sausage : use mild but high quality / kosher sausage like Nathan’s hotdogs or Sabrett if in doubt. or you can use the American southern style sausages too as long as they are mild and not too dense.
spinach you can use a handful of spinach if you have it, I add these when I have them they are amazing in soybean paste based soups.
kimchi – highly recommended. just use a desired amount, but don’t be afraid to grab a handful of kimchi and put them in the mix, as well as a couple spoonfuls of the kimchi juice in the jar/container. Kimchi will add the type of layer/ complexity that when you taste it or later down the road you may come to appreciate like i do. But adding kimchi is only optional, in some ways keeping it purely soybean paste is good too, and some may prefer that. so try adding kimchi if you know you like kimchi or if it sounds great to you, otherwise try without the kimchi, and add it later if you want the combination of flavors.
fresh ginger: chop it very finely, or I assume you can press it through the manual garlic press. fresh ginger will add tons of flavor, but this isn’t for the novice so proceed cautiously… use maybe a couple of teaspoons of worth of ginger to start out with and increase it as you see fit / as desired.
sesame oil – for finishing touch
add water to the pot with lid, bring it to boil.
put the hand-processed/cleaned dried anchovies in metal straining ball/device or a teabag type of enclosure, plus the piece of dried kelp in the boiling water. both of these will be taken out and discarded toward the end of the cooking.
if there are frozen ingredients (in my case my fresh shrimp was frozen right as I got home, and I portioned them out and deep freezed most of them) i would put them in as soon as the water start boiling. also you may add the bonebroth or any meat based stock (or I imagine fish stock as well if you happen to use them) so if you add 2 cups of broth i’d subtract (beforehand in measuring) corresponding amount of water, not necessarily in exact same portion but you could.
If you did put in frozen shrimp or calamari or whatever ingredients, give it a high heat boost (or higher heat) until and only until it boils again.
once water is boiling again and frozen ingredients are thawed completely and now actively cooking in the broth, Then the rest of the veggies can go in, like sprouts(optional but very highly recommended) zucchini, onions, garlic, ginger(optional), black pepper, etc. you can add tofu here or you can put the tofu closer toward the end of the cooking if you like your tofu to taste pretty fresh and unadulterated and don’t want it saturated with the stronger soup taste too much. Bring it to full boil again after all the veggies and/or tofu are in, then lower heat to low to low-medium and simmer, put lid on and cook it that way for the remainder of 20-25 minutes. you can even slow cook it for about half an hour which I did in this case, its up to you (and up to the size of the potatoes if you don’t want it mushy like you shouldn’t, so just watch the potato cubes and taste one or two if you think they are getting closer to being cooked). Once the whole hodge-podge has been boiling for at least 20 minutes since it started to boil, add salt to taste, (or spread out the salting into different points of cooking if preferred/deem necessary) taste it a few times until just about right. Add korean red pepper (coarse) powder/flakes to taste and stir briefly to mix them in. watch the the potatoes and cook it enough but not overcooked to a point where it is getting too soft. I think it’s important to keep the potato slightly in the firm side at the time of the cutoff of the heat especially since it’ll keep cooking in broth for sometime after you stop the heat on the stove. and after it cooks long enough then you have put salt in you taste the soup and it taste salty enough or flavorful enough at that point (toward the end of the cooking) and you have cooked everything together for at least 20 to 25 minutes since broth started boiling, you are good to turn off the heat and serve. Be sure to remove the metal or mesh infuser with dried anchovies in it still and discard the fish bits from the infuser container (or discard the whole infuser unit into the trash if you are using disposable bags of course)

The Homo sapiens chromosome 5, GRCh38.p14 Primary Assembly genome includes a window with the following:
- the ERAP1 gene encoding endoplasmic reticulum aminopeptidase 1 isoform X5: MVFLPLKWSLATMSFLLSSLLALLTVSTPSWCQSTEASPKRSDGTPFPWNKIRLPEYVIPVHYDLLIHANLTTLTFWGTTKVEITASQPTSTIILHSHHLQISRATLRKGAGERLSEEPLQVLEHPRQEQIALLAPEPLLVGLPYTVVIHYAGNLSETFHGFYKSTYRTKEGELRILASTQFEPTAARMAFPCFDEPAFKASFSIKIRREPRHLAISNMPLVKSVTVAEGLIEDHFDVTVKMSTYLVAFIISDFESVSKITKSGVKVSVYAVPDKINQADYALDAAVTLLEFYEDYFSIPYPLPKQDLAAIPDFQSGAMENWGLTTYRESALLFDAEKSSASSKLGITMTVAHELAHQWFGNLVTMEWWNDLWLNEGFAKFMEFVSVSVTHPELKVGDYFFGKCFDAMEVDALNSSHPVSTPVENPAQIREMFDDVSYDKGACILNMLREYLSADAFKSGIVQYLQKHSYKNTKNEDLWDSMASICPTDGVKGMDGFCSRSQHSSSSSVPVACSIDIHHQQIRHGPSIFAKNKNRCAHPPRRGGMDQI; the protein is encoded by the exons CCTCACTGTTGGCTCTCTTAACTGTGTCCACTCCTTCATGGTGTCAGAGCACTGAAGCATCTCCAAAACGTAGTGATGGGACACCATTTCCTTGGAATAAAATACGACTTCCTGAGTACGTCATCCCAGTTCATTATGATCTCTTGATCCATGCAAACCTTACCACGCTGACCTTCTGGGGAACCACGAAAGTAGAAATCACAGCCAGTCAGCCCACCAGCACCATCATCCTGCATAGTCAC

Turn off the heat remove the pot from the heat source, and add a quick dash of sesame oil to the soup, and give it a quick stir. if you are not sure about what a dash would mean in terms of amount, just use about a teaspoon of sesame oil. it will quickly add a lot of flavor so just go easy on it (sesame oil is powerful stuff but i love it!)
the recipe isn’t rocket science and it’s more of a creative concoction loosely based on Korean traditional cooking than anything. Important to remember is that you will need to get korean soybean paste to get this flavor, thats the most important thing. and second important thing is to get the korean style dried anchovies from korean store or online if available. third important thing is to get the dried kelp. the anchovies and kelp are the base of traditional korean soups appears to be base of a lot of them. and the soybean paste is one of the most sought after or popular and pervasive type of soup / flavor by both the older generation and the new. Sprouts isn’t a requirement but it’s important part of this particular concoction, as growing and eating sprouts have quickly become a regular habit and more than that, a regular means of healthy sustenance.
Try it sometime, if you are curious enough. note that you can skip the sprouts but it will definitely taste different (and somewhat less desirable) if you don’t use the superfood that is fresh mungbean (or soybean) sprouts in the soup. If you don’t have sprouts from the korean or asian store or haven’t grown them yourself then just skip it and replace them with optional items like cabbage (chinese/asian cabbage or american/western types, I have used either types before and both are fine) This makes for a very healthy and satisfying meal that will provide plenty of energy and awesome nutrition for well being. A trip to the Korean grocery should do the trick, but with certain things like soybean paste and a couple of other regular longer term storage ingredients purchased online and kept around the fridge or pantry, you’d be surprised how easily you can pull this at home anytime!
until the next Blog,